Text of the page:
Review by Frank Plowright
By 1937 there was no doubting Li’l Abner’s popularity, and although it would be another decade before the appearance of the imitators dealt with in Dave Schriener’s introductory article, millions of readers wanted their daily fix of Al Capp’s hillbilly comedy drama. Capp concocted an amiable mix of likeable and well drawn, eccentric characters, a formula for suspense, and what for the time were polished gags. That they, and some situations, might not seem so to modern readers is in part due to Capp’s innovations being recycled by others over the years, becoming common currency and diminishing the originality. However, 1937 saw the introduction of some indisputable originality in what became a much-loved annual tradition, imitated in real life: Sadie Hawkins Day. Capp would gradually build a greater mythology around the event, but here it’s still a relatively simple chase occurring every November, entitling unmarried women to solve that situation if they manage to run down the man of their choice.
That, though, is toward the end of this selection, through which Capp’s individuality shines through far more, continuing from Volume Two‘s December sign-off by beginning with the insane Christmas Day strip of a muscular Santa rescuing Pappy Yokum. There’s a greater madcap inventiveness to situations, as if Capp has previously been restraining himself, but now feels confident enough to stray from convention, and a succession of farcical ideas raise a smile. January 1937’s output, for instance, features a crook extremely stunted of stature and his cross-dressing partner, not too far removed from the Krankies in concept. Improvement is also apparent in the art, where the previously proportionate boots Abner wears now merit being labelled bigfoot cartooning.
Capp letting go really ups the comedy content, and over the volume we meet versions of Abner’s ghost, his new wrestling personality and a two month sequence where Abner’s daily bank balance is noted. That’s in addition to a return for the Scraggs and their determination to make good on a centuries old feud by wiping out the Yokums. It’s ingeniously ended, yet so much about these adventures are ingenious. Noting the daily bank balance is in service of a story where Abner needs to raise $100,000 to buy back Dogpatch, a scenario Capp will repeat. It creates suspense to accompany the constant misfortunes of the naive Abner, amusingly rooked at almost every turn, including buying the Brooklyn Bridge, yet inevitably repaying the absolute faith his community have in him. The satirical content is also increased, an early example being the truth about vain movie star Leslie Love with brief radio commentary from Hollywood gossip Walter Pinchwell. It’s very broad, but neatly worked in as a plot engineered to bring Daisy Mae to New York.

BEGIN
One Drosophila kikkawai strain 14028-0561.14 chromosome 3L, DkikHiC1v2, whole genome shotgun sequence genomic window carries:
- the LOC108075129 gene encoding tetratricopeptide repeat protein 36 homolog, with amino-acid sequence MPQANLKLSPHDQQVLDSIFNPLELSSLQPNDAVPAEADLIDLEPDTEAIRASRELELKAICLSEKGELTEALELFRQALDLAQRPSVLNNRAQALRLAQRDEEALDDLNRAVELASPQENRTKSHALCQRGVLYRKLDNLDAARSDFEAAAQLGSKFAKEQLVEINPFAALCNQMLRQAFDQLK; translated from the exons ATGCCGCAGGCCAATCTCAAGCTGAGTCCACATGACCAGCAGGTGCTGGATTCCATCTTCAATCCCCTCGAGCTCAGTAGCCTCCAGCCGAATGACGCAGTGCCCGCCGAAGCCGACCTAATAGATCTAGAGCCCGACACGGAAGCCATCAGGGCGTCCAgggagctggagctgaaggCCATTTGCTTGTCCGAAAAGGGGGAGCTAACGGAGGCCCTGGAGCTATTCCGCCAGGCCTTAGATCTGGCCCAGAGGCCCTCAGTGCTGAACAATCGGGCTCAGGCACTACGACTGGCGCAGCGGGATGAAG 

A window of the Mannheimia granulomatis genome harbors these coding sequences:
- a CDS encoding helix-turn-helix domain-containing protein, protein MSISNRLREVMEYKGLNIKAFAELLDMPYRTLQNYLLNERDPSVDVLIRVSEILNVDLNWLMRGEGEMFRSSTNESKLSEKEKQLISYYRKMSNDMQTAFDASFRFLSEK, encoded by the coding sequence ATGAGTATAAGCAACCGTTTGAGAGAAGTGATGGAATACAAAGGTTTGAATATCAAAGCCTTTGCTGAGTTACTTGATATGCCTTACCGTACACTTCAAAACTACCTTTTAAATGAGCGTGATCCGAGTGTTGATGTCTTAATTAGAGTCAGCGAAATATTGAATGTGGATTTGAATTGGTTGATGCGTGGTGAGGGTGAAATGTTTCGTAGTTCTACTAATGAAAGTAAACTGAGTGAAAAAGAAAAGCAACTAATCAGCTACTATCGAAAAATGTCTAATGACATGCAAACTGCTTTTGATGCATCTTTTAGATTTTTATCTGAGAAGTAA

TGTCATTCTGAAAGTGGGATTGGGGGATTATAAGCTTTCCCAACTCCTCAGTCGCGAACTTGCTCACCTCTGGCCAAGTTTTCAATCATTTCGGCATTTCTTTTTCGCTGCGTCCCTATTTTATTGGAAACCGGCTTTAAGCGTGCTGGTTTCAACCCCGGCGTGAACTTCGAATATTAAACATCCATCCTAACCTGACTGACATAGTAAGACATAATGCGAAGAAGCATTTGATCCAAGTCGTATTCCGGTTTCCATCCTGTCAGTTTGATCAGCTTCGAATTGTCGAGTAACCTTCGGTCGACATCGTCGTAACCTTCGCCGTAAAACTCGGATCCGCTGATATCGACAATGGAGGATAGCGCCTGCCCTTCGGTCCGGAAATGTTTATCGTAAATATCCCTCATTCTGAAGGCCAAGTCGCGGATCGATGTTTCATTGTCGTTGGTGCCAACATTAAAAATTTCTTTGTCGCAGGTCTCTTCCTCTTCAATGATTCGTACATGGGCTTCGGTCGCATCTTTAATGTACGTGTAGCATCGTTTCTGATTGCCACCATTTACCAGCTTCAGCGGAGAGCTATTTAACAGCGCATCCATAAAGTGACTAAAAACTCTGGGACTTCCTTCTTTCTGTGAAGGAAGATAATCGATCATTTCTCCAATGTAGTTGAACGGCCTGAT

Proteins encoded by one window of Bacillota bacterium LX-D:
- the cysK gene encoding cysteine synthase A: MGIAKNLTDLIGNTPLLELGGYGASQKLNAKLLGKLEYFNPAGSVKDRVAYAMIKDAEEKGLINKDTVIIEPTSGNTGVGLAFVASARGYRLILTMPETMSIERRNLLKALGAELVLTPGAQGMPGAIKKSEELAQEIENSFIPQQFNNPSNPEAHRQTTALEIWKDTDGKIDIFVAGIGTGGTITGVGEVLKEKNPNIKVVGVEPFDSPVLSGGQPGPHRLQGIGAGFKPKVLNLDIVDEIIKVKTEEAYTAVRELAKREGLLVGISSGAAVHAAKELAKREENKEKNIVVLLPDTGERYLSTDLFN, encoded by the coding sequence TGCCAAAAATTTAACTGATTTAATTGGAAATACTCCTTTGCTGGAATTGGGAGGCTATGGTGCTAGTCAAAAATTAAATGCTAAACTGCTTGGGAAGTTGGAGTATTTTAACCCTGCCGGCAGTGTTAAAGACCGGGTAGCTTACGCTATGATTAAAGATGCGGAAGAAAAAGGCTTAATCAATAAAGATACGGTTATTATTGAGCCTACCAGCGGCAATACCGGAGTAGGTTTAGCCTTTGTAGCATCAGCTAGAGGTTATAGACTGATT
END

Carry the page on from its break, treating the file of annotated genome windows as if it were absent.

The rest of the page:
The introduction of Sadie Hawkins Day is preceded by several weeks worth of continuity with readers again having to wonder if Li’l Abner is going to be married, and the less enticing, but thankfully shorter knockabout comedy of Abner attending a girls school. That’s of the era, but discounting the dubious nature of Sadie Hawkins Day, the sequence remains funny, and leads to a surprisingly tragic cliffhanger to be resolved in Volume Four. Plus, as per the sample art, we see Li’l Abner when he genuinely was Li’l.
While the first two volumes of Li’l Abner showed a talented cartoonist improving and providing an occasional laugh that’s survived the years, this selection has far more going for it.